Picture a row of 50-somethings planted on recumbent bikes, pedaling purposefully while working on sudoku.
Alas, it’s no longer enough to have a fit body as you cycle through middle age. All boomers worth their low sodium know it’s a time to be boosting their brain power as well.
And a growing number of puzzle-pushers want to help.
There are familiar names like sudoku, of course, and the many varieties of crossword puzzles. Other newcomers, some online and some on discs and in video games, include Brain Age, MindFit, Tetris, Posit Science’s Brain Fitness Channel, Mattel’s Brain Games, SharpBrains and HappyNeuron.
The goal: helping build brain reserves now for when you might need them. Research has shown that the brain can keep learning new things and making new connections – and scientists hope such activity may prove useful in staving off such ravaging diseases of old age as Alzheimer’s.
“I don’t think I’ve run across an AARP member in this state who’s not doing crosswords or sudoku,” says Joe DeMattos, AARP Maryland state director. “There’s been a huge growth. Out of the blue, I got a call from someone whose new bridge business was going gangbusters and wanted to know if there was a way we could help them find volunteers who could help out in exchange for playing or getting lessons.”
Who’d have guessed that tricks and trumps could become as good for your brain health as walking treadmills and lifting weights?
“The brain is like any other part of your body: You use it to keep it active,” says puzzle guru and boomer Will Shortz, 54-year-old editor of The New York Times Crossword Puzzle and editor of several best-selling sudoku books.
“I think puzzles are particularly good for keeping the brain limber because they activate and exercise the brain in so many ways: Building vocabulary, or logic or mental flexibility. Sometimes they even test your humor. It’s like going to the gym and working out on all the machines.”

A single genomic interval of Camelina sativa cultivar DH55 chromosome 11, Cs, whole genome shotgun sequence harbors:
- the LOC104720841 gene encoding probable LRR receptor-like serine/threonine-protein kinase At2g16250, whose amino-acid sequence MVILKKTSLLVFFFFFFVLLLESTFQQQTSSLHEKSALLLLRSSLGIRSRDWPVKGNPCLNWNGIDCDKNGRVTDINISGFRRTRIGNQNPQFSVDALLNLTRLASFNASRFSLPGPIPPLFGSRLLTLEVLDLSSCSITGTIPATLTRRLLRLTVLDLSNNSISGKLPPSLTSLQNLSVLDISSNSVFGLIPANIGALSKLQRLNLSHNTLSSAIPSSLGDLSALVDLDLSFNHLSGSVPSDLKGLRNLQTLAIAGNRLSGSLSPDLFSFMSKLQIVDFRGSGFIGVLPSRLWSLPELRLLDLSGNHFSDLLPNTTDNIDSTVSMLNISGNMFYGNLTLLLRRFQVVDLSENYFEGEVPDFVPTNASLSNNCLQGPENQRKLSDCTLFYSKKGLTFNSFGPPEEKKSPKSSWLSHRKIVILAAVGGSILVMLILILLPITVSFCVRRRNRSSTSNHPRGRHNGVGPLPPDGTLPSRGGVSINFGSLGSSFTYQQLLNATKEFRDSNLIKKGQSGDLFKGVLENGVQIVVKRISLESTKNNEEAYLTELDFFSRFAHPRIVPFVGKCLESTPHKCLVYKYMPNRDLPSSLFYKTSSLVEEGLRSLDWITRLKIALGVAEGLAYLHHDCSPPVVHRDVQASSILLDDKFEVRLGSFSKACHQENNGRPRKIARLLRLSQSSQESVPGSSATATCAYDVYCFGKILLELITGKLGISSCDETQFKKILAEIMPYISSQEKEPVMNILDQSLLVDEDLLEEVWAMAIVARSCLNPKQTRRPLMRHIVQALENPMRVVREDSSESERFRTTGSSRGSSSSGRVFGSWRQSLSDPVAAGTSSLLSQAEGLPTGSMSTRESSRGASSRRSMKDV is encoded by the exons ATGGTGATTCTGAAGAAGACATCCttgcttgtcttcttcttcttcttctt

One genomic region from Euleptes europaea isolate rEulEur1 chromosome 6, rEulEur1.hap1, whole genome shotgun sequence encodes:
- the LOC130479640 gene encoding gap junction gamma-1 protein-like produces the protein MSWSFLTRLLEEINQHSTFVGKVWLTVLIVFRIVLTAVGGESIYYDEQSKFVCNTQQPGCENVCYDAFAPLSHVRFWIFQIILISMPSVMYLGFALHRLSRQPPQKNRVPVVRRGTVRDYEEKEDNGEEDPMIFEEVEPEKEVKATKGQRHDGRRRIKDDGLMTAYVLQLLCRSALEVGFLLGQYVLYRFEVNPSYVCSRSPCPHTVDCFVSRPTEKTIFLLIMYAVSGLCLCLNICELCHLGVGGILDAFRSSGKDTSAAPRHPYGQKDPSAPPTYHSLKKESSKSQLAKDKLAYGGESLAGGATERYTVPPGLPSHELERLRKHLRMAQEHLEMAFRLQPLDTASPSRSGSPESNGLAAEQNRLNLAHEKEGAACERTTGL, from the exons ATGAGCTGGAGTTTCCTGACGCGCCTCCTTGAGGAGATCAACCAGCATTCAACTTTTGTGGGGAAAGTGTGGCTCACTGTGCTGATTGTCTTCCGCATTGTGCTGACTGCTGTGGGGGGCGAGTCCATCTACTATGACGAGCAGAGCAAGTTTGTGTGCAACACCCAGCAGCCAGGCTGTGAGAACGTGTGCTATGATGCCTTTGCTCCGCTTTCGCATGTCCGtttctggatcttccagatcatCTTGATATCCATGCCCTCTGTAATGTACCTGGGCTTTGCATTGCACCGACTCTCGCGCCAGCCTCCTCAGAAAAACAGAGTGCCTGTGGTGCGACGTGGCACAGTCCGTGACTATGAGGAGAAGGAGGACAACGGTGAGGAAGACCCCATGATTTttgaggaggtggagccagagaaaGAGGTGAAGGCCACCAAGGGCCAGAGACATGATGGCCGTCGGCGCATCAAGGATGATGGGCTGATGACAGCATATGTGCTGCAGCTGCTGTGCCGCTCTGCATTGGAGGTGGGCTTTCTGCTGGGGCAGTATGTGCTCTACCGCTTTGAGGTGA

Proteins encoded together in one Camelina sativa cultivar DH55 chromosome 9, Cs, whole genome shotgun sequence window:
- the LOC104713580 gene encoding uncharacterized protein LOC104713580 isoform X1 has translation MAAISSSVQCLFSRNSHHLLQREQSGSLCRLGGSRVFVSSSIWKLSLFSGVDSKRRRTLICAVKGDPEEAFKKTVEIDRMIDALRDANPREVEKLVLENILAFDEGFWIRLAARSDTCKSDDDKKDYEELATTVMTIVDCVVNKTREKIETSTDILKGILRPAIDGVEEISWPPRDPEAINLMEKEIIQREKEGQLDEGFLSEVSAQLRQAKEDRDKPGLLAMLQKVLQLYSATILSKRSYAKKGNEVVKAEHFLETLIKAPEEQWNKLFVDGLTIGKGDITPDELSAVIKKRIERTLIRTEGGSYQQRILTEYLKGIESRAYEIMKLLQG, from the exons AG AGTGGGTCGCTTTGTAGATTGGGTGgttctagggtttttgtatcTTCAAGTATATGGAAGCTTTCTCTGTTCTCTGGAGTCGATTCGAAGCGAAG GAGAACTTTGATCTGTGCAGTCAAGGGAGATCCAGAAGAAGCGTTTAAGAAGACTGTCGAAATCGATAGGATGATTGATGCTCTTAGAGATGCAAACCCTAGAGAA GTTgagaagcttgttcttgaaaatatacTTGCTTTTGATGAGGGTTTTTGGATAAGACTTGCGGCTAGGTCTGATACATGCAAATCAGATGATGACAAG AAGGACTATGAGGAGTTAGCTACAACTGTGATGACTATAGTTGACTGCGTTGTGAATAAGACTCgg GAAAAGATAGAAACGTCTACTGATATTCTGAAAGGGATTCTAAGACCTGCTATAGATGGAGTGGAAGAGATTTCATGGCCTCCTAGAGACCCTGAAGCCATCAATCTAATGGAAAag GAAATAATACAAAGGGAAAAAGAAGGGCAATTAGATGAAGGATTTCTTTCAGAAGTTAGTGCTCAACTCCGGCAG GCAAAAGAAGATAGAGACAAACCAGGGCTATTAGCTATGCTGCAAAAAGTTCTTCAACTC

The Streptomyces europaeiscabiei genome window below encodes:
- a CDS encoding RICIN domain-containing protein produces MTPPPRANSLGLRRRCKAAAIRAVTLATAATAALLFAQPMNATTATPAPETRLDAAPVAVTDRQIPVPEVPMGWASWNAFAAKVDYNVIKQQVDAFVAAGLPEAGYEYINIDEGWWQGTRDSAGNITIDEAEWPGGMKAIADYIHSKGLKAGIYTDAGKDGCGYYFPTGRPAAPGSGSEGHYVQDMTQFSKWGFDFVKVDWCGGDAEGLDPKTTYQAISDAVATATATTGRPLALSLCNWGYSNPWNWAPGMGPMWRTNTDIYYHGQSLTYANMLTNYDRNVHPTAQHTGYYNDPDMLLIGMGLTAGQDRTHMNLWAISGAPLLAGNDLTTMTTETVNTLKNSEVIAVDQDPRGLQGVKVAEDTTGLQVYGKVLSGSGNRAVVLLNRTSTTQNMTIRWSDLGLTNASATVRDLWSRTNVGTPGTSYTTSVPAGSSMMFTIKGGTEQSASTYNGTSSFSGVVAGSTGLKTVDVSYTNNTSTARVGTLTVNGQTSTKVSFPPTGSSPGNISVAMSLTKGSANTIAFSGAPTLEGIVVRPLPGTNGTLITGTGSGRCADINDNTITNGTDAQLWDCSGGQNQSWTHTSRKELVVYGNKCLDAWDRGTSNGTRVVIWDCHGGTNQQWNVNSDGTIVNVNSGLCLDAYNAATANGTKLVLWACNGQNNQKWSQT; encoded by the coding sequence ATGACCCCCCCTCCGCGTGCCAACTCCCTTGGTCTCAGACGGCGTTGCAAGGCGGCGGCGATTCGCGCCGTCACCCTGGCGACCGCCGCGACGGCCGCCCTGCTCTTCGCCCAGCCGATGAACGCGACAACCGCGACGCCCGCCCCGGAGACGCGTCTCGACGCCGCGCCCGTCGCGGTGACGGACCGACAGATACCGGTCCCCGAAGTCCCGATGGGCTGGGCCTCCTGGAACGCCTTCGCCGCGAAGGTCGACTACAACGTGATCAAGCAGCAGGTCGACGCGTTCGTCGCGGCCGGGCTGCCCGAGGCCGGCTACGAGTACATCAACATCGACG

Many boomers are reaching for puzzles, and other ways to keep their brains healthy, because they are caring for parents who are struggling with dementia, says gerontologist Nancy Ceridwyn, director of educational initiatives at the American Society on Aging.
“People are saying to themselves: What’s the worst that can happen to me? The loss of my health or the loss of my brain health? Your brain is your identity, your memories. What you remember is who you are. So the idea of losing your brain is very scary.”
Pittsburgh neuropsychologist and author Paul Nussbaum says that people ages 85 to 94 have approximately a 50 percent risk of getting Alzheimer’s disease.
However, recent findings indicate that some people whose brains showed markers for the disease after autopsy did not exhibit signs of it when they were alive, he says. One possible explanation is that brain reserve can help delay the onset of the devastating condition.
“We’ve known for some time that the brain can generate new brain cells,” he says. “The old rule of thumb was that the critical period of brain development was age 0 to 6. Now we know the critical period of development is called ‘Life.’ … The human brain is not a rigid thing. It is highly dynamic, always organizing and reorganizing. It’s never too early or too late to get started on developing it.”